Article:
What is this blog all about

Post a comment at the bottom of the entries whenever you want. Agree or disagree with the posts any way that gives an example of what you would say. This site is devoted to understanding everyday persuasive talk. How do we ask for what we want? What do we say when we are trying to get our way with something? Which words do we use when we really want something? When does politeness achieve desired results?

Examples are given across common persuasivetalk strategies:

(1) blunt talk, (2) direct request, (3) give a reason, (4) be polite, and (5) seek partnership.

From these examples, and examples you bring, we can share an understanding of the often delicate balance between persuasiveness and politeness.

- Poppenhusen


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Terremoto de magnitud 8.2 en el norte del paĆ­s: Alerta de tsunami

April 1, 2014 - what do you say to a man on a sailboat

off the coast of Chile when you want him

to sail further out to sea to avoid a tsunami.

Terremoto de magnitud 8.2 en el norte del país: Alerta de tsunami

A massive earthquake struck off the coast of Northern Chile on Tuesday evening prompting tsunami warnings across the Pacific coast, with evacuation ordered for the entire zone until the early hours of Wednesday morning.  The 8.2 magnitude earthquake struck around 55 miles southeast of Cuya, at 8:46 p.m. local time. So far at least 20 aftershocks with some measuring around 5 on the Richter scale have been felt in the area.

The Interior Ministry has confirmed five deaths in Iquique and surrounding areas and at least three people seriously injured so far.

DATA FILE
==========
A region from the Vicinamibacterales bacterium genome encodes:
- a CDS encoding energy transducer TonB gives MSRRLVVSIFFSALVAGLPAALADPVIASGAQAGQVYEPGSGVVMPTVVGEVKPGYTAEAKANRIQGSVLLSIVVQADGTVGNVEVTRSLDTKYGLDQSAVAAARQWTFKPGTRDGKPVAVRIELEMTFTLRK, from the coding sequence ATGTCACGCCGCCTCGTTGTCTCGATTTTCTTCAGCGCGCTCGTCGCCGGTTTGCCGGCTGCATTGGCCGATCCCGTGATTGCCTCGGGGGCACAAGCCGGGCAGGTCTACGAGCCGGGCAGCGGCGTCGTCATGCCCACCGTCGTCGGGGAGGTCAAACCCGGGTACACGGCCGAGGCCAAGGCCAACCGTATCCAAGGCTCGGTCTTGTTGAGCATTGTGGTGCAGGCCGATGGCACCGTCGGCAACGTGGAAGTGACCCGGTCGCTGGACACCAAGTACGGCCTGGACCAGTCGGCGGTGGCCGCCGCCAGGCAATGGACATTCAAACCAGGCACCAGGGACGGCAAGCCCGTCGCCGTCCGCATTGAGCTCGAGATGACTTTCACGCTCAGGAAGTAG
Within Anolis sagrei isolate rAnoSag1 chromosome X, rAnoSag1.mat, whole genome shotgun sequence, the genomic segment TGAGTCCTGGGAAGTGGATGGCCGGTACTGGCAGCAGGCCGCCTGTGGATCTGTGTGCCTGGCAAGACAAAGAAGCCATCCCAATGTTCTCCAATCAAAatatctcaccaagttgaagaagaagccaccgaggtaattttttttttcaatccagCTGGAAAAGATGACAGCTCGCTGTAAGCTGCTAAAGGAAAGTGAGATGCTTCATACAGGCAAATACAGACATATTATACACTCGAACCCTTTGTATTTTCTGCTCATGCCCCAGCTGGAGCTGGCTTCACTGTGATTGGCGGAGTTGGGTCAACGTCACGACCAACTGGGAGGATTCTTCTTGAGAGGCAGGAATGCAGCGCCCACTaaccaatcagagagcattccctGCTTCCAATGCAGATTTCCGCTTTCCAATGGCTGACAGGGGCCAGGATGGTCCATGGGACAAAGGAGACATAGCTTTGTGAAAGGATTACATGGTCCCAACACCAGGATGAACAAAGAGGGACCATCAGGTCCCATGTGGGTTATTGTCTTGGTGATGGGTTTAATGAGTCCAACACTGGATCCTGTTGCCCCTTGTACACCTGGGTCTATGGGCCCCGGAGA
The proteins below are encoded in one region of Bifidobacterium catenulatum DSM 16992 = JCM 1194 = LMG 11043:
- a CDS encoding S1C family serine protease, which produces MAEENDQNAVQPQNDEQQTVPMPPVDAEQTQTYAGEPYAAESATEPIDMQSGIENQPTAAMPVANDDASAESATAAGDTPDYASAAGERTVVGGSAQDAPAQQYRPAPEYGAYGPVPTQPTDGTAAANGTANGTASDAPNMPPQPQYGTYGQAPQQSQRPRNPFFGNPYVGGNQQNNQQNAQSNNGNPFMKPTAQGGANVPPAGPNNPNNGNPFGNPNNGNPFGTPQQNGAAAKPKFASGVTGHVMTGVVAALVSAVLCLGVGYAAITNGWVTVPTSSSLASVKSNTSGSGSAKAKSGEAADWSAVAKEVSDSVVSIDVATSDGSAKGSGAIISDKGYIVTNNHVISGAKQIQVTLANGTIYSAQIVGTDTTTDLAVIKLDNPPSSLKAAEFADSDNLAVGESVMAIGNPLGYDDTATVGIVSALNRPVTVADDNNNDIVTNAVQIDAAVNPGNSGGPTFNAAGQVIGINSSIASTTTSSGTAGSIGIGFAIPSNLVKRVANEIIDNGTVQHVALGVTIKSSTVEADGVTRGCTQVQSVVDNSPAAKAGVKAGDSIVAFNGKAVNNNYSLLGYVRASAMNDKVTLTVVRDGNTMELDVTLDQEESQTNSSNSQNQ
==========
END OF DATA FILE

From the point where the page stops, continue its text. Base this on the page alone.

Interior Minister Rodrigo Peñailillo has 300 escapees from a women’s prison in Iquique, with initial police reports saying that 16 had been recaptured. Armed Forces personnel are reportedly on the streets of northern city to help maintain order.

Estafania Morales, whose family currently lives in Iquique, told The Santiago Times that the initial earthquake was strong and caused widespread fear in the city. “Everything is in a panic, trees fell, apparently the road linking Iquique and Alto hospicio is cracked,” Morales said Tuesday night. “Everything was falling, televisions, radios, the bathtub broke, the windows etc.”

However, for the residents in coastal northern cities the greatest concern is the possibility of a tsunami. “The real fear is because of the tsunami,” Morales said. “I have a relative who was sailing, who works as a fisherman, and he says he has been told to go farther out to sea, until later notice, this really worries us.”



Please please cooperate

November 4, 2010 - Port Au Prince - Haiti urged hundreds of thousands of homeless quake survivors to flee tent cities as Tropical Storm Tomas approached with rains that threaten to let loose devastating floods. Many Haitians, however, stayed put - either to protect their few belongings, or for lack of a better place to go to be safe.

Haiti's government urged evacuation of the emergency camps set up after the Jan. 12 earthquake.

As the skies darkened over Port-au-Prince and roof-tarps started flapping in the wind Thursday morning, a policeman at the Corail-Cesselesse camp shouted through a megaphone:

The hurricane is not a joke! ... You need to get out of here !

Survivors of the devastating earthquake have fought forced evictions, weathered storms, organized themselves into security committees, and rallied for better services and aid. Now they are being told to leave — and few have anywhere to go.

The government says more than 1,000 shelters are available, but that can refer to any building expected to stand up to high winds. Slow reconstruction from the quake, prior storms and the recent commitment of government resources to fight a growing cholera epidemic have left people with few options as overtaxed aid workers struggle to help.

We are using radio stations to announce to people that if they don't have a place to go, but they have friends and families, they should move into a place that is secure,"

said civil protection official Nadia Lochard, who oversees the department that includes the capital, Port-au-Prince.